Gaming-app developer Galit Steinberg is sitting on an outdoor rooftop and smiling into the camera.
Galit Steinberg. Image: Nyx Technologies

Overcoming ‘a lack of support from the system’ to pursue a job in gaming

7 Sep 2020

Galit Steinberg discusses finding a career that combines her love for gaming, her background in design and her interest in future tech.

Galit Steinberg is the creative director at Nyx Technologies, an Israel-based start-up that is developing wearable technologies that aim to improve the wearer’s sleep. But she is also the co-founder of Mao-Tou, a company she started last year with her friend to create apps that help gamers improve their playing skills.

Steinberg initially began her career as a graphic designer at a tech company. It wasn’t long, however, before she discovered the track she was on wasn’t exactly right for her.

“I sensed the design background was not enough for me, and expanding my knowledge beyond the visual communication field would be beneficial for my future,” she says. “I wanted a new perspective and understanding of technology and human-tech interactions, which led me to knowledge and information management.

“Parallel to my academic and professional path, I became an avid gamer. I partnered with my friend Boaz to found Mao-Tou, a tech company that develops gaming overlays to help gamers get better. My education and professional background enabled me to execute and implement the knowledge I’ve gathered so far to develop tools and apps to help gamers improve.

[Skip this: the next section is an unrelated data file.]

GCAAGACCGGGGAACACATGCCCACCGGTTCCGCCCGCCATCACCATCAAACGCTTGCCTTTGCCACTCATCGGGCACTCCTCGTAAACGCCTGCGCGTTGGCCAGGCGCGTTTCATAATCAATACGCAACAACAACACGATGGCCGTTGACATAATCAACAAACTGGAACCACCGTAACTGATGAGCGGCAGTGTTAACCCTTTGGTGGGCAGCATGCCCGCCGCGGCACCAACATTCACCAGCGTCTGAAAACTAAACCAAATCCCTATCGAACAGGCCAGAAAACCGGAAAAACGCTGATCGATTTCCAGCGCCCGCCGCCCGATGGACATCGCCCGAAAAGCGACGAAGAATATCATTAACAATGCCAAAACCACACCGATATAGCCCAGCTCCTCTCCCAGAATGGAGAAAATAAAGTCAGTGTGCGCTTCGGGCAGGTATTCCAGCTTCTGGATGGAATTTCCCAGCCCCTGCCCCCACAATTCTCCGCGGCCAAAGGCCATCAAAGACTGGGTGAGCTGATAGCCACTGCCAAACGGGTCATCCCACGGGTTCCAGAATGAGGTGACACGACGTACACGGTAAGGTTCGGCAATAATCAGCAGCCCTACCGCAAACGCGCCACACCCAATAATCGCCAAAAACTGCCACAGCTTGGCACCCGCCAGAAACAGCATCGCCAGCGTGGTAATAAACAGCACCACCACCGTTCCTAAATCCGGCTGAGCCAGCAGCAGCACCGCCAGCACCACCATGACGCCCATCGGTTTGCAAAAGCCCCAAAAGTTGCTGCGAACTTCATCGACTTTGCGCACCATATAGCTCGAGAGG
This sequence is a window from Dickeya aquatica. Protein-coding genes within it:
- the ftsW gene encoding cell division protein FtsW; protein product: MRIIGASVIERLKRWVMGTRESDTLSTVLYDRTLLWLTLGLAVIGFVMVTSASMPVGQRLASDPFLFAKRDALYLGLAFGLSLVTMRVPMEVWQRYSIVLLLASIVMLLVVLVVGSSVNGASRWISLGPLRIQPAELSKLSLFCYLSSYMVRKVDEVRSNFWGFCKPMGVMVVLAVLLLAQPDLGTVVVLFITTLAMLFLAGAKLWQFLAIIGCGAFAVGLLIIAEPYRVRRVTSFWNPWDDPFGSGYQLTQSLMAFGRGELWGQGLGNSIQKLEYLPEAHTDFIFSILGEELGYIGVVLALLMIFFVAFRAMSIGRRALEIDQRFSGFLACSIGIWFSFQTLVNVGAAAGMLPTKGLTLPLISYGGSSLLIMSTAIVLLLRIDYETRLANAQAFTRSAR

“Now, my current career combines my love for gaming, my background in design and my interest in the future of technology.”

Getting more women into game development

One of the biggest concerns Steinberg has for the gaming industry is the “barrier to entry for women”.

“On a broad level, I believe some fields in the industry are less visible as options for women based on how society has traditionally positioned them,” she says. “One way to overcome this is to raise awareness and exposure to the disparity that exists through educational programmes for girls, interviews like this and additional exposure methods in schools, workplaces and the home.”

Those barriers have been a personal challenge for Steinberg, too. She encountered “a lack of support from the system” when she was young.

“Up until high school I [was] a very quiet person. My teachers didn’t believe in me, and I didn’t believe in myself. In high school, I had to move to a big city and I started a new school where everything changed.

“At the beginning of the year, students had to pick their own majors, and one teacher told me, ‘You can pick whatever you want and you can learn whatever you want’. I know it sounds very mundane, but this was a defining moment for me.

“Up until that point, teachers made all the choices for me and forbade me from taking classes I found interesting because they didn’t suit me. My desire for inquiring knowledge ignited at that moment and I haven’t stopped learning since.”

Women supporting women